Oxford Dictionaries は the Word of the Year 2015 に emoji 「😂」 を 文字として選んだことが注目を浴びていますが、果たしてemoji「😂」は「言葉」なのか注目を浴びています。
Beyond words: how language-like is emoji?
The decision by Oxford Dictionaries to select an emoji as the 2015 Word of the Year has led to incredulity in some quarters. Hannah Jane Parkinson, writing in The Guardian, and doubtless speaking for many, brands the decision ‘ridiculous’ — after all, an emoji is, self-evidently, not a word; so the wagging fingers seem to say. And indeed, the great English word is, for many, the most sacred cornerstone of ‘our magnificent bastard tongue’, as John McWhorter so aptly dubs the language of Shakespeare. But is such derision really warranted? After all, we live in a brave new digital age. And the media we use to connect and communicate with our nearest and dearest, as well as a virtual world peopled by ‘followers’ and ‘friends’ we’ve never met, surely requires somewhat different communicative systems. And systems, such as emoji, are adaptations to this most recent arena of human discursive intercourse. They get the job done when the tried and tested interpersonal cues, that oil spoken interaction, are impossible or absent. But is emoji, which is most definitely a communicative system, so different from language?
The communicative functions of language
English, like any other natural language, has two major communicative functions. The first is an ideational function: to get an idea across, as when I say, It’s raining, or I love you. It also has an interactive-interpersonal function: to influence the attitudes and behaviours of others, and, in a myriad ways, change an aspect of the world’s states of affairs in the process. This can range from the mundane, as when I ask someone to shut the door on the way out, ensuring the door’s position conforms to my wishes. But its influence can also be rather more significant, as when a member of the clergy pronounces two individuals, husband and wife, concluding an act of marriage, and thereby transforming the moral, romantic, financial, and legal status of the two individuals vis-à-vis one another.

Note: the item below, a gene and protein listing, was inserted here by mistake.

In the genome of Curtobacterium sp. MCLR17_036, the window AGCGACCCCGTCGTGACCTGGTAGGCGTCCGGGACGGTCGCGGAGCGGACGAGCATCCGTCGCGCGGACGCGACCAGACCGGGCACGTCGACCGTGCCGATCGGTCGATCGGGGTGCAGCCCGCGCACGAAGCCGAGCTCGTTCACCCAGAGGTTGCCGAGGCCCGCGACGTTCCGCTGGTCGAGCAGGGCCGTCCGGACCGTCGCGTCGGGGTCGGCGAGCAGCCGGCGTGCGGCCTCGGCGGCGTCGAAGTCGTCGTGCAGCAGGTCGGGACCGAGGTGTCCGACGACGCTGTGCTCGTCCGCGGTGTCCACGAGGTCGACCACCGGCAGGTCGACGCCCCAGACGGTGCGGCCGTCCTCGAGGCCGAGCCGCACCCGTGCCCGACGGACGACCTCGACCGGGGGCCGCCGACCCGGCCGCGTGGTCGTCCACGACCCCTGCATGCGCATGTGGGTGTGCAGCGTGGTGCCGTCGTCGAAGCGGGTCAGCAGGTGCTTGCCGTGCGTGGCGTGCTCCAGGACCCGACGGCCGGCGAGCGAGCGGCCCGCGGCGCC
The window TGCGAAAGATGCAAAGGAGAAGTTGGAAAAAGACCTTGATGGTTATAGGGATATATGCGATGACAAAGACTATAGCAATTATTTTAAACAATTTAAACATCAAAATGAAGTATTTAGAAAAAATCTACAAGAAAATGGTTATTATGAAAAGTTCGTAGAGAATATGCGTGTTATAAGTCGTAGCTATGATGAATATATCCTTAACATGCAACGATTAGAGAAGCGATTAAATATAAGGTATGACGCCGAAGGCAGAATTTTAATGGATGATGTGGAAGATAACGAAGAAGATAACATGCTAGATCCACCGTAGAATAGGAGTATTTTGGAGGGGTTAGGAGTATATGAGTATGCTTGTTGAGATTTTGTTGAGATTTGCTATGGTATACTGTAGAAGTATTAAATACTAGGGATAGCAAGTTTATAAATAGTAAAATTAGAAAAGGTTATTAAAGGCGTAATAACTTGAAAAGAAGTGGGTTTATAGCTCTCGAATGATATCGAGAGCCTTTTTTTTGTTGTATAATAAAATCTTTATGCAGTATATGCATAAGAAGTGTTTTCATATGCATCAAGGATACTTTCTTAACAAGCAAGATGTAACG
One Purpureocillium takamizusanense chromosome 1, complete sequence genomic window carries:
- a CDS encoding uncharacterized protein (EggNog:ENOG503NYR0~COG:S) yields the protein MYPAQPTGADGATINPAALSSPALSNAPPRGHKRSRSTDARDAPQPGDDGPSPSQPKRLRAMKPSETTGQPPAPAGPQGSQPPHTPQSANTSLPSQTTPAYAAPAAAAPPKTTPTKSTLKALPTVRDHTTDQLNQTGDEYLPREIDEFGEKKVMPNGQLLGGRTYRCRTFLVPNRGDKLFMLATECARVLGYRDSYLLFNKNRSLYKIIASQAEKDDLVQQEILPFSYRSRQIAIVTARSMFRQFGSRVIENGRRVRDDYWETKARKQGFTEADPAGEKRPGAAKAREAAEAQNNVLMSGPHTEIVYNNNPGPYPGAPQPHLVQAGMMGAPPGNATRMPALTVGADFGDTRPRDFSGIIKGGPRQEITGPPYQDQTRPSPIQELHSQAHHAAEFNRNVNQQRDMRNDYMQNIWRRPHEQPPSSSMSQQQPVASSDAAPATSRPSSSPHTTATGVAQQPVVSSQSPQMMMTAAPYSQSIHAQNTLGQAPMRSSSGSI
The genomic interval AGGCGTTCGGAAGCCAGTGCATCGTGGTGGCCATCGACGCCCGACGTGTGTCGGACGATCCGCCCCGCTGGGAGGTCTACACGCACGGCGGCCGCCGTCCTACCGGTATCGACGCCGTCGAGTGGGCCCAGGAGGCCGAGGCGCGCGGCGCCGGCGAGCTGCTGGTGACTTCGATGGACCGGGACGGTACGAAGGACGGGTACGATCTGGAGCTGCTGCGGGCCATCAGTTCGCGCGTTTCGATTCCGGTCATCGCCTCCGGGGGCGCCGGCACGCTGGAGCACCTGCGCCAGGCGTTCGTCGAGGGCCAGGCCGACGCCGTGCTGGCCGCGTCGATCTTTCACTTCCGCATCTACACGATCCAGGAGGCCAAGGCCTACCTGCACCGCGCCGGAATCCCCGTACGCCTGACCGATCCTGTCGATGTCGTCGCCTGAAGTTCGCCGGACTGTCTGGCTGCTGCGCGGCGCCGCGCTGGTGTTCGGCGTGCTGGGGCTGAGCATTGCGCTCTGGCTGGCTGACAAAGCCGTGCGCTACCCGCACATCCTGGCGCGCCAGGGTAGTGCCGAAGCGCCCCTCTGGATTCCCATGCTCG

a myriad [myriads] of stars 無数の星
the myriad small creature
•Countless or extremely great in number:
•Having countless or very many elements or aspects:
The old system's problems were myriad.
Today we remember the myriad ways she helped others in her lifetime.
(Merriam Dictionary Online)
語源を調べてみますと，myria- は ギリシャ語から由来したもので "ten thousand"を表します。
(Online Etymology Dictionary)
myria- (無数の) , -pod(足を持つもの) → (ムカデなどの)多足類の動物